The decision comes only one day after Alliance partner Renault said it will not fire Ghosn from his position as company CEO until more is known about the deeds he is being held accountable for.
On Thursday Nissan also said it decided to seek advice on how to proceed next from an independent third party and voted on the creation of an advisory committee chaired by Masakazu Toyoda, tasked with looking for the next chairman of the company.
Meanwhile, Carlos Ghosn is incarcerated in Tokyo, at an undisclosed location, and it is to be expected he will remain there for another ten days, according to Japanese publication Asahi. Under Japanese law, people can be imprisoned for up to 20 days without and official indictment being brought against them.
The source says, citing Tokyo prosecutors, that Ghosn underreported $44.6 million in income over a four year period that spans from 2011 to 2015. For this, the iconic auto industry figure can get a jail sentence of 10 years, a symbolic $89,000 fine or both.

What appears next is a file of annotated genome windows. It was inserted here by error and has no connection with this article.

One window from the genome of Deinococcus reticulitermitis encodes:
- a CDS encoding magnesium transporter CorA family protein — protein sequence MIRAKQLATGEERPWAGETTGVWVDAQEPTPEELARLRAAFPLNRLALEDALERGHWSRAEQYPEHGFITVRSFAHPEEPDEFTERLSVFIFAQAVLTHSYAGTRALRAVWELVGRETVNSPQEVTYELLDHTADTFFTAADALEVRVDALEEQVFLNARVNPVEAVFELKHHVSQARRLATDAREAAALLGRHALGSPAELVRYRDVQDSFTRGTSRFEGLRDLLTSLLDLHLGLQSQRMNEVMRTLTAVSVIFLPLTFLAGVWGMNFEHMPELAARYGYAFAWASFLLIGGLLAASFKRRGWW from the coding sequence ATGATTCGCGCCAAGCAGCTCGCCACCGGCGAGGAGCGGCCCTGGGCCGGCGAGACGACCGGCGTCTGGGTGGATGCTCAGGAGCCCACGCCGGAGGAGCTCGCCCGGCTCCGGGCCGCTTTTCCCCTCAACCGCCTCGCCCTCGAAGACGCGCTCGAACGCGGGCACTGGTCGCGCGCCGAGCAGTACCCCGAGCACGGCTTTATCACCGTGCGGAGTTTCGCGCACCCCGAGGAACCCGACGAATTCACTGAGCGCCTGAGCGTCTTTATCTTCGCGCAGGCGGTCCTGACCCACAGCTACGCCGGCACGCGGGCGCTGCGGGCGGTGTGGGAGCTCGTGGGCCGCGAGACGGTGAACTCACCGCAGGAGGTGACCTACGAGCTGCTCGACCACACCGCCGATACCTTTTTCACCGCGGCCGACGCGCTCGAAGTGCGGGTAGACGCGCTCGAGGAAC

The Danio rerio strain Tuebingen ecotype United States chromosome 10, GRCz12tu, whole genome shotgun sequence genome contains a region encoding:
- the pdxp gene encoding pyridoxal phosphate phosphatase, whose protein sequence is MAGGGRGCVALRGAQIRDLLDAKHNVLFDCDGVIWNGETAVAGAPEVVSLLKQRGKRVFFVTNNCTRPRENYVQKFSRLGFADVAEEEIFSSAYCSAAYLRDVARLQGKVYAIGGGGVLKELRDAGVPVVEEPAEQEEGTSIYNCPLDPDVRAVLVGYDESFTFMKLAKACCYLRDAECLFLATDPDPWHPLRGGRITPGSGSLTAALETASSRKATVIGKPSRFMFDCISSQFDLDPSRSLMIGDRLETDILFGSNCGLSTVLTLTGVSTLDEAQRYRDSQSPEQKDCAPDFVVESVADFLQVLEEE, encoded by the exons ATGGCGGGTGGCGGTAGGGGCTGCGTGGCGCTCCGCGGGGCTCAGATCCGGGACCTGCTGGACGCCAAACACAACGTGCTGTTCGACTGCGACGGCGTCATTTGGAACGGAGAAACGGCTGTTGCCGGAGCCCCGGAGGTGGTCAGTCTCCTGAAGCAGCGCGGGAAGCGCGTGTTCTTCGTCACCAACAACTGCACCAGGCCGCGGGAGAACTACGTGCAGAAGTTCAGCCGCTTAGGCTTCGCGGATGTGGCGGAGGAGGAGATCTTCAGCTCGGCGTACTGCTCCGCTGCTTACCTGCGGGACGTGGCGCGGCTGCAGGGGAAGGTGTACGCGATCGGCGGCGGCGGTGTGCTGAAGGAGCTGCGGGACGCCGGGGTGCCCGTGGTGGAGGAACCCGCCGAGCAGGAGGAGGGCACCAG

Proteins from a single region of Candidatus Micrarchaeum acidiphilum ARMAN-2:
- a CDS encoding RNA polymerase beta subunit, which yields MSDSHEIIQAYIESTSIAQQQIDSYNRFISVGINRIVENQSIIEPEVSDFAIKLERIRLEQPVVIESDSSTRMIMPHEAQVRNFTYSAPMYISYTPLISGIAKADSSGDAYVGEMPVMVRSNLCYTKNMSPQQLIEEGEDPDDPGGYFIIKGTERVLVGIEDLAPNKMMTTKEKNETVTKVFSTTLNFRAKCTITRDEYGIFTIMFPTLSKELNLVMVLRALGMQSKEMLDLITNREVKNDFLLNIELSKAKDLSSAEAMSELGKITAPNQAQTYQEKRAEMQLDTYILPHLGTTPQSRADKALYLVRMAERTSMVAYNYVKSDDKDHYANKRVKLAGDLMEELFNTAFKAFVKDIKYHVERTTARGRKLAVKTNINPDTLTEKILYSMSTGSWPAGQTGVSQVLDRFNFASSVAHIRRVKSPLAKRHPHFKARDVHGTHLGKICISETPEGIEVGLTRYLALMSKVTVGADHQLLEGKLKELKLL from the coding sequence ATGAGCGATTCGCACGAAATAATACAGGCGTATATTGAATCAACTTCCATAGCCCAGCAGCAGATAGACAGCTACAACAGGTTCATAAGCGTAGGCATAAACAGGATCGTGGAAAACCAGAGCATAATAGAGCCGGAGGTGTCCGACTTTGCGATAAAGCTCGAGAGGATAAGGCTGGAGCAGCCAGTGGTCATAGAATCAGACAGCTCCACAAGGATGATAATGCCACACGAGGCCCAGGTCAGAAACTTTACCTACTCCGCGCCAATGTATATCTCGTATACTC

Aside from the questions surrounding Ghosn, fears that the Alliance between the Japanese and Renault are continuing to climb. On Wednesday, when announcing their support for Ghosn, Renault also demanded the Japanese come forth with more details on what exactly they are accusing the executive of.
Aside for under-reporting his income, Nissan also said Ghosn was engaged in “other significant acts of misconduct,” including "personal use of company assets."